Before I was a programmer, I was a software trainer for Manpower in Chicago. In fact, I started teaching myself programming to pass the time during long stretches when the trainees were busy working away on their tutorials. I was stuck at a desk with a PC, reading books or magazines in front of the paying customers was a no-no, so why not make use of the time?
The training consisted of step-by-step instructions that walked the trainee through the basics of working with, say, Microsoft Word or Excel. I soon noticed that the trainees fell into one of two categories: those who viewed the instructions as gospel that must be followed to the letter, and those who viewed the instructions as a means for learning the software. I thought of them as process-oriented vs. goal-oriented.
The process-oriented people would drive me a little nuts sometimes. We’d have conversations something like this:
“Excuse me, I did something wrong here. The next step shows that I should have a table with six columns, but mine only has five. Should I start over?”
“No, you’ve already typed all that data into the table and I’m sure you don’t want to type it again. Do you understand how to create a table?”
“Yes, I think so.”
“Then just move on.”
“But the picture in the sample shows a table with six columns.”
“That’s okay. You probably just typed the wrong number of columns in the dialog box when you created it. If you understand how to make a table, you can move on.”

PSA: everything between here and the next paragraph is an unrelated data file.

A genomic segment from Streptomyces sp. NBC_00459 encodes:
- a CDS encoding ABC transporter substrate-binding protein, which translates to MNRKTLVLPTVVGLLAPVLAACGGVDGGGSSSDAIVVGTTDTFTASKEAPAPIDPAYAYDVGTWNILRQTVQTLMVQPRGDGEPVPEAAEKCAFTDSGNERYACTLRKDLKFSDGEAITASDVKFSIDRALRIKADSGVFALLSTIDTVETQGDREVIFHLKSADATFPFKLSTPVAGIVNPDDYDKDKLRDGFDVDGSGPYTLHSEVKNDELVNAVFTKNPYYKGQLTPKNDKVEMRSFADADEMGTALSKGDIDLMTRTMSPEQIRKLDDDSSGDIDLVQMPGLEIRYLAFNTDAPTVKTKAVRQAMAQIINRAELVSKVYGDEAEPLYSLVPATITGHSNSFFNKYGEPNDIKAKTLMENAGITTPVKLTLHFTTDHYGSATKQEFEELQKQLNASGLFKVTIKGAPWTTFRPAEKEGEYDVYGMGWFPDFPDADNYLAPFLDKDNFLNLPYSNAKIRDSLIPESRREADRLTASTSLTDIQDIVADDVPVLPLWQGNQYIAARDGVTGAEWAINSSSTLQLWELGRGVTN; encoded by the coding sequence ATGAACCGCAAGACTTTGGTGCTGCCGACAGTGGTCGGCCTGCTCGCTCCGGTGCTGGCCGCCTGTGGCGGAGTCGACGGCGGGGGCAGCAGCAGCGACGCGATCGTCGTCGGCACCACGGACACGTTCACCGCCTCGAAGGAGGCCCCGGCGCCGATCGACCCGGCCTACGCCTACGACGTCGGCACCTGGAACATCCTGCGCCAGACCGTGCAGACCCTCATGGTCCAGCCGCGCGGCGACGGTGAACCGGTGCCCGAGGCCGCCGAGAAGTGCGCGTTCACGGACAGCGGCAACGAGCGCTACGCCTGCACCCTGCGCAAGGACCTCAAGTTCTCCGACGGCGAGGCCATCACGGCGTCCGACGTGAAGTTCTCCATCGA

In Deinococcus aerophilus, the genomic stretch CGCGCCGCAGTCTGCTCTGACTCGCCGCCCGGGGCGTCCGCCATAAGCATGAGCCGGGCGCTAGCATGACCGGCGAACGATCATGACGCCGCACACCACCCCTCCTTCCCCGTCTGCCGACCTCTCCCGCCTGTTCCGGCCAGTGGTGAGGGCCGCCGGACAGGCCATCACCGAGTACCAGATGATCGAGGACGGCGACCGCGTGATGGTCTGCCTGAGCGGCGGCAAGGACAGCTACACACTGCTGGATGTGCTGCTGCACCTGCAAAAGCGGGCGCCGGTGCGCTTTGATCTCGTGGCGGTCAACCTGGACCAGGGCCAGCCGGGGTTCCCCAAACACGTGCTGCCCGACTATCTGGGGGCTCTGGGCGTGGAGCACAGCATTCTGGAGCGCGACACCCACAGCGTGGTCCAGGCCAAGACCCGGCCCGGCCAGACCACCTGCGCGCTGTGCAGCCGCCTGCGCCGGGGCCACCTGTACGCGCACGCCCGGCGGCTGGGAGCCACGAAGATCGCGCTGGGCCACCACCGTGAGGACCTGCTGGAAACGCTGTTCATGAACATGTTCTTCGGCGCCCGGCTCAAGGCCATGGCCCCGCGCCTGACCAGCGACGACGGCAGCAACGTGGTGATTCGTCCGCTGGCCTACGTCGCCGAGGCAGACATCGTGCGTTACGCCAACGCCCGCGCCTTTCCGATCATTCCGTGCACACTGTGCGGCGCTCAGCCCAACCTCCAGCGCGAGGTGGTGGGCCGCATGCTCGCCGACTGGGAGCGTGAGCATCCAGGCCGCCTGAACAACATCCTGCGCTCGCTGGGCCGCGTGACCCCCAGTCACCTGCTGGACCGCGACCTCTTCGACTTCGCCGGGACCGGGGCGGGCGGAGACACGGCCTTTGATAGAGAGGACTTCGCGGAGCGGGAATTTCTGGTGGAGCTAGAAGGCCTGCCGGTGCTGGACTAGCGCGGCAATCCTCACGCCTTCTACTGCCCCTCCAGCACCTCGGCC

“But mine doesn’t look like the instructions say it should. Can I do this exercise again?”
“If you really want to, sure, go ahead.”
These people had learned what they needed to learn. But they hadn’t followed the process to the letter and seemed to think they’d get a black mark on their permanent records if they didn’t go back and successfully complete every instruction.
By contrast, the goal-oriented trainees usually skipped past some of the instructions once they knew they’d grasped the concept. They understood that the point of the training was to learn the software, not to be a slave to training process.
I witnessed a laughable example of the follow-the-instructions mentality when I was working as a contract programmer at Disney. This was 1999, and most of us were busy rewriting database systems to make sure they were Y2K compliant. We had regular meetings to ensure that we met conversion deadlines set by upper management, and some dim-bulb administrative assistant was put in charge of running the meetings and writing progress reports.
At one of those meetings, she announced that we were supposed to certify seven systems that day. I had created one of those systems using Access 2000, which was Y2K compliant. I demonstrated the system’s functions, showed that it would handle four-year dates, and figured that was that. My boss (who unfortunately wasn’t also the dim bulb’s boss) nodded his approval.
Then the dim bulb explained that her Y2K process manual said we should have a document from Microsoft stating that Access 2000 is Y2K compliant. I told her I’d already gone online and checked Microsoft’s technical specs, which stated specifically that Access 2000 is Y2K compliant.
“But we’re supposed to have a document.”
At that point, my boss jumped in.
“Tom just demonstrated that it’s Y2K compliant, and Microsoft has stated that it’s Y2K compliant. It’s Access 2000. They wouldn’t release software called Access 2000 that can’t handle dates starting in the year 2000. Let’s move on.”
“But we don’t have a compliance document from Microsoft. The manual says we should have a compliance document for the files.”
My boss sighed.
“Okay then, Tom will find out how to get a compliance document. Let’s move on and certify the other systems.”
“We can’t do that. We’ll have to reschedule.”
“Reschedule? Why would we reschedule? Everyone’s here and we have the meeting room for another hour.”
The dim bulb referred to her printed meeting agenda.
“It says here we’re going to certify the following seven systems at this meeting. But we can’t, because we don’t have the document for Tom’s system.”